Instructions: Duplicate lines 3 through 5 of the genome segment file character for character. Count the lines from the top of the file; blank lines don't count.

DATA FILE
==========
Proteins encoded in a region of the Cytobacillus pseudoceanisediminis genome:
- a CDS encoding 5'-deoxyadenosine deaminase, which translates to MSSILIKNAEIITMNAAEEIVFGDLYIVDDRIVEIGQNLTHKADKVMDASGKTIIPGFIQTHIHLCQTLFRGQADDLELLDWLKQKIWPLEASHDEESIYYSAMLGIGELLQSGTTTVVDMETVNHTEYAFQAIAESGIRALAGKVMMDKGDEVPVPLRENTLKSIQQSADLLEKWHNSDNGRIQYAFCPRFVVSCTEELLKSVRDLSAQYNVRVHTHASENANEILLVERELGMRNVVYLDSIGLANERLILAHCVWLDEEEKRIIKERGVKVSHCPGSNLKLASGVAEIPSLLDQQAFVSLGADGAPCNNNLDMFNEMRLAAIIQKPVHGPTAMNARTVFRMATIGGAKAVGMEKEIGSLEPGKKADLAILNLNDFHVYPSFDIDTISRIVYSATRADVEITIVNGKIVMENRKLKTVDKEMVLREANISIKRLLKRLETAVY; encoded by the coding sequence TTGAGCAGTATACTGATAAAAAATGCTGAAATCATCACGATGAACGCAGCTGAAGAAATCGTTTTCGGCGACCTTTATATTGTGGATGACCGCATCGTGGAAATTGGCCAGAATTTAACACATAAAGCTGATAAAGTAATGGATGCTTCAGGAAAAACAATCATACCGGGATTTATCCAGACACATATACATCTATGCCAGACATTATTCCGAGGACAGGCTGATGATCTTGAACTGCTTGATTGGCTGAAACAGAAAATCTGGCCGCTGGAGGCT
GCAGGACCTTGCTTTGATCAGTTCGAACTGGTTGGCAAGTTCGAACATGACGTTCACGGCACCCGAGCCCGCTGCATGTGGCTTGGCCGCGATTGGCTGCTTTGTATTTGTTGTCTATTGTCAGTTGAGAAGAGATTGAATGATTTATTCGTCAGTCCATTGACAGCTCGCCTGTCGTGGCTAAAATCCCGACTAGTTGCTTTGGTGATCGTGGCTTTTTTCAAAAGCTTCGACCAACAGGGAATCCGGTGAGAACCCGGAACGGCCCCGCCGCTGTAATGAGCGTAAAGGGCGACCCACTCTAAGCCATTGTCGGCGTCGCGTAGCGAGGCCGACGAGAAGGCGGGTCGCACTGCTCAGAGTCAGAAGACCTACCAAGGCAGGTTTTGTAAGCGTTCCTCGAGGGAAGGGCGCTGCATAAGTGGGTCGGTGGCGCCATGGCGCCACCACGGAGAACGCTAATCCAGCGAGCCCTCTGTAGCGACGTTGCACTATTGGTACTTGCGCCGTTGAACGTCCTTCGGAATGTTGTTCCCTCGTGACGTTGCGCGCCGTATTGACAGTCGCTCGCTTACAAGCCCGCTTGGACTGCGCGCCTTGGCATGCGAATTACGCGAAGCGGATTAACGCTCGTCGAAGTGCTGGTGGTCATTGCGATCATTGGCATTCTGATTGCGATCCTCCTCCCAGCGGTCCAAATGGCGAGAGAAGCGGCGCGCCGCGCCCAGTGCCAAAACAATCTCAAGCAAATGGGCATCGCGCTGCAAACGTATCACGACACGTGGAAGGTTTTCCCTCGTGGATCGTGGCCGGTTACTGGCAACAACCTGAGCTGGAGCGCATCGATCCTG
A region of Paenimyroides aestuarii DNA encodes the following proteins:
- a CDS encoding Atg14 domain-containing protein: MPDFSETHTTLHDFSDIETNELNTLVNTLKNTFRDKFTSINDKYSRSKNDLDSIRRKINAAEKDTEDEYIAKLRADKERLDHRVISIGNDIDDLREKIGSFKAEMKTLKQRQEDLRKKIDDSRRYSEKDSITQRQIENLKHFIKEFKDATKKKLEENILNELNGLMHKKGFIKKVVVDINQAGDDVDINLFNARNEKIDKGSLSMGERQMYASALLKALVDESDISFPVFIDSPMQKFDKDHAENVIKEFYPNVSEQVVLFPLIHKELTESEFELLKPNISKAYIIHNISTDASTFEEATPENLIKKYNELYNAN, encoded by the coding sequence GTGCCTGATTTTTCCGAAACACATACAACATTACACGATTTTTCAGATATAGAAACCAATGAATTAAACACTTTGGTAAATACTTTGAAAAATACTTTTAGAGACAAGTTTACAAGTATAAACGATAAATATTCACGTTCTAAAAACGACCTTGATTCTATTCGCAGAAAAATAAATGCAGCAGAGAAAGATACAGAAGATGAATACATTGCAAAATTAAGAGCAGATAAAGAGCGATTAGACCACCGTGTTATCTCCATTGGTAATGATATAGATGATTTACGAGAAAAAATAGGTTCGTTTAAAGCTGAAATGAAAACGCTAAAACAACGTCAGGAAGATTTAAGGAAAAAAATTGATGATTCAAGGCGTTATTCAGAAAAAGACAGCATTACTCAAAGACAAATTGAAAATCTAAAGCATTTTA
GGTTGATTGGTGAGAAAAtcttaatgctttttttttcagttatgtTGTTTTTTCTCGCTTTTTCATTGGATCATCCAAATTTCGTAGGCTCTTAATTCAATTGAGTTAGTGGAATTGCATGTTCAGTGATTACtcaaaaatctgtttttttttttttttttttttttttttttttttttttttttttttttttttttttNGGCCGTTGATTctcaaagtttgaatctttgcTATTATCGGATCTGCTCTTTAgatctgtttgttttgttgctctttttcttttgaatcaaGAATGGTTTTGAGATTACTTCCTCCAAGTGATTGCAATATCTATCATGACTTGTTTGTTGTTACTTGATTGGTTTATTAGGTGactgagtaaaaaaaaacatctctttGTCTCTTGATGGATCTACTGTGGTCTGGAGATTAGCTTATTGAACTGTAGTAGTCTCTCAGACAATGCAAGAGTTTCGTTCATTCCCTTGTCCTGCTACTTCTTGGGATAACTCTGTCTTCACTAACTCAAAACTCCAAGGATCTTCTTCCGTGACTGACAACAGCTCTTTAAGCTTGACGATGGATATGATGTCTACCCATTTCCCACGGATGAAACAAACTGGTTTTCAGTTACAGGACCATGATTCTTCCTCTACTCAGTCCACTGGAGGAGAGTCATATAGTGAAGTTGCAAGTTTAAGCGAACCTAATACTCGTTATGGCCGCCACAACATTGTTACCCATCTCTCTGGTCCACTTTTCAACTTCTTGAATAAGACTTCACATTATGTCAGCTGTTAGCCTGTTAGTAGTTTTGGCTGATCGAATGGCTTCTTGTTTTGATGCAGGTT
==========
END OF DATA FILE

GCAGGACCTTGCTTTGATCAGTTCGAACTGGTTGGCAAGTTCGAACATGACGTTCACGGCACCCGAGCCCGCTGCATGTGGCTTGGCCGCGATTGGCTGCTTTGTATTTGTTGTCTATTGTCAGTTGAGAAGAGATTGAATGATTTATTCGTCAGTCCATTGACAGCTCGCCTGTCGTGGCTAAAATCCCGACTAGTTGCTTTGGTGATCGTGGCTTTTTTCAAAAGCTTCGACCAACAGGGAATCCGGTGAGAACCCGGAACGGCCCCGCCGCTGTAATGAGCGTAAAGGGCGACCCACTCTAAGCCATTGTCGGCGTCGCGTAGCGAGGCCGACGAGAAGGCGGGTCGCACTGCTCAGAGTCAGAAGACCTACCAAGGCAGGTTTTGTAAGCGTTCCTCGAGGGAAGGGCGCTGCATAAGTGGGTCGGTGGCGCCATGGCGCCACCACGGAGAACGCTAATCCAGCGAGCCCTCTGTAGCGACGTTGCACTATTGGTACTTGCGCCGTTGAACGTCCTTCGGAATGTTGTTCCCTCGTGACGTTGCGCGCCGTATTGACAGTCGCTCGCTTACAAGCCCGCTTGGACTGCGCGCCTTGGCATGCGAATTACGCGAAGCGGATTAACGCTCGTCGAAGTGCTGGTGGTCATTGCGATCATTGGCATTCTGATTGCGATCCTCCTCCCAGCGGTCCAAATGGCGAGAGAAGCGGCGCGCCGCGCCCAGTGCCAAAACAATCTCAAGCAAATGGGCATCGCGCTGCAAACGTATCACGACACGTGGAAGGTTTTCCCTCGTGGATCGTGGCCGGTTACTGGCAACAACCTGAGCTGGAGCGCATCGATCCTG
A region of Paenimyroides aestuarii DNA encodes the following proteins:
- a CDS encoding Atg14 domain-containing protein: MPDFSETHTTLHDFSDIETNELNTLVNTLKNTFRDKFTSINDKYSRSKNDLDSIRRKINAAEKDTEDEYIAKLRADKERLDHRVISIGNDIDDLREKIGSFKAEMKTLKQRQEDLRKKIDDSRRYSEKDSITQRQIENLKHFIKEFKDATKKKLEENILNELNGLMHKKGFIKKVVVDINQAGDDVDINLFNARNEKIDKGSLSMGERQMYASALLKALVDESDISFPVFIDSPMQKFDKDHAENVIKEFYPNVSEQVVLFPLIHKELTESEFELLKPNISKAYIIHNISTDASTFEEATPENLIKKYNELYNAN, encoded by the coding sequence GTGCCTGATTTTTCCGAAACACATACAACATTACACGATTTTTCAGATATAGAAACCAATGAATTAAACACTTTGGTAAATACTTTGAAAAATACTTTTAGAGACAAGTTTACAAGTATAAACGATAAATATTCACGTTCTAAAAACGACCTTGATTCTATTCGCAGAAAAATAAATGCAGCAGAGAAAGATACAGAAGATGAATACATTGCAAAATTAAGAGCAGATAAAGAGCGATTAGACCACCGTGTTATCTCCATTGGTAATGATATAGATGATTTACGAGAAAAAATAGGTTCGTTTAAAGCTGAAATGAAAACGCTAAAACAACGTCAGGAAGATTTAAGGAAAAAAATTGATGATTCAAGGCGTTATTCAGAAAAAGACAGCATTACTCAAAGACAAATTGAAAATCTAAAGCATTTTA